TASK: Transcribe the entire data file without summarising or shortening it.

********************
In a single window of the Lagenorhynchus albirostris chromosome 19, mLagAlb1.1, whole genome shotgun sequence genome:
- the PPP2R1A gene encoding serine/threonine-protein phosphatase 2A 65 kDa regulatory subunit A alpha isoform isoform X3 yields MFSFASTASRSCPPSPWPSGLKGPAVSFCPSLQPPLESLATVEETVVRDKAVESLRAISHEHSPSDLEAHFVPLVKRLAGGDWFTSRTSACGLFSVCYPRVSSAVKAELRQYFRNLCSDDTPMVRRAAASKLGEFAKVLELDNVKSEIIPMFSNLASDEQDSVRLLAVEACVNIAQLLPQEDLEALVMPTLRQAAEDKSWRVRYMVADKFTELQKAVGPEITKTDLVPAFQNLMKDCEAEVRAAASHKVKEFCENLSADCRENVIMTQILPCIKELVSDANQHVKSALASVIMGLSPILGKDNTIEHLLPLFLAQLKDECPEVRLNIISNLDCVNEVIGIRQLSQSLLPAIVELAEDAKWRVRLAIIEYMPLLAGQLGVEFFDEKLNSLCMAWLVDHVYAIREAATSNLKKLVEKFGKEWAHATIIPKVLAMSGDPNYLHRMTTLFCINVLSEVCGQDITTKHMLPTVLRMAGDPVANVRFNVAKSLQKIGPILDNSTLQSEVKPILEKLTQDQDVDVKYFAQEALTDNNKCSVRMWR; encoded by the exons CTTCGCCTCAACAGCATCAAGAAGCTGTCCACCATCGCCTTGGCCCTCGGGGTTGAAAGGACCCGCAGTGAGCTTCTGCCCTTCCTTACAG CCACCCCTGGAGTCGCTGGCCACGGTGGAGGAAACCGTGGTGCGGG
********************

In a single window of the Lagenorhynchus albirostris chromosome 19, mLagAlb1.1, whole genome shotgun sequence genome:
- the PPP2R1A gene encoding serine/threonine-protein phosphatase 2A 65 kDa regulatory subunit A alpha isoform isoform X3 yields MFSFASTASRSCPPSPWPSGLKGPAVSFCPSLQPPLESLATVEETVVRDKAVESLRAISHEHSPSDLEAHFVPLVKRLAGGDWFTSRTSACGLFSVCYPRVSSAVKAELRQYFRNLCSDDTPMVRRAAASKLGEFAKVLELDNVKSEIIPMFSNLASDEQDSVRLLAVEACVNIAQLLPQEDLEALVMPTLRQAAEDKSWRVRYMVADKFTELQKAVGPEITKTDLVPAFQNLMKDCEAEVRAAASHKVKEFCENLSADCRENVIMTQILPCIKELVSDANQHVKSALASVIMGLSPILGKDNTIEHLLPLFLAQLKDECPEVRLNIISNLDCVNEVIGIRQLSQSLLPAIVELAEDAKWRVRLAIIEYMPLLAGQLGVEFFDEKLNSLCMAWLVDHVYAIREAATSNLKKLVEKFGKEWAHATIIPKVLAMSGDPNYLHRMTTLFCINVLSEVCGQDITTKHMLPTVLRMAGDPVANVRFNVAKSLQKIGPILDNSTLQSEVKPILEKLTQDQDVDVKYFAQEALTDNNKCSVRMWR; encoded by the exons CTTCGCCTCAACAGCATCAAGAAGCTGTCCACCATCGCCTTGGCCCTCGGGGTTGAAAGGACCCGCAGTGAGCTTCTGCCCTTCCTTACAG CCACCCCTGGAGTCGCTGGCCACGGTGGAGGAAACCGTGGTGCGGG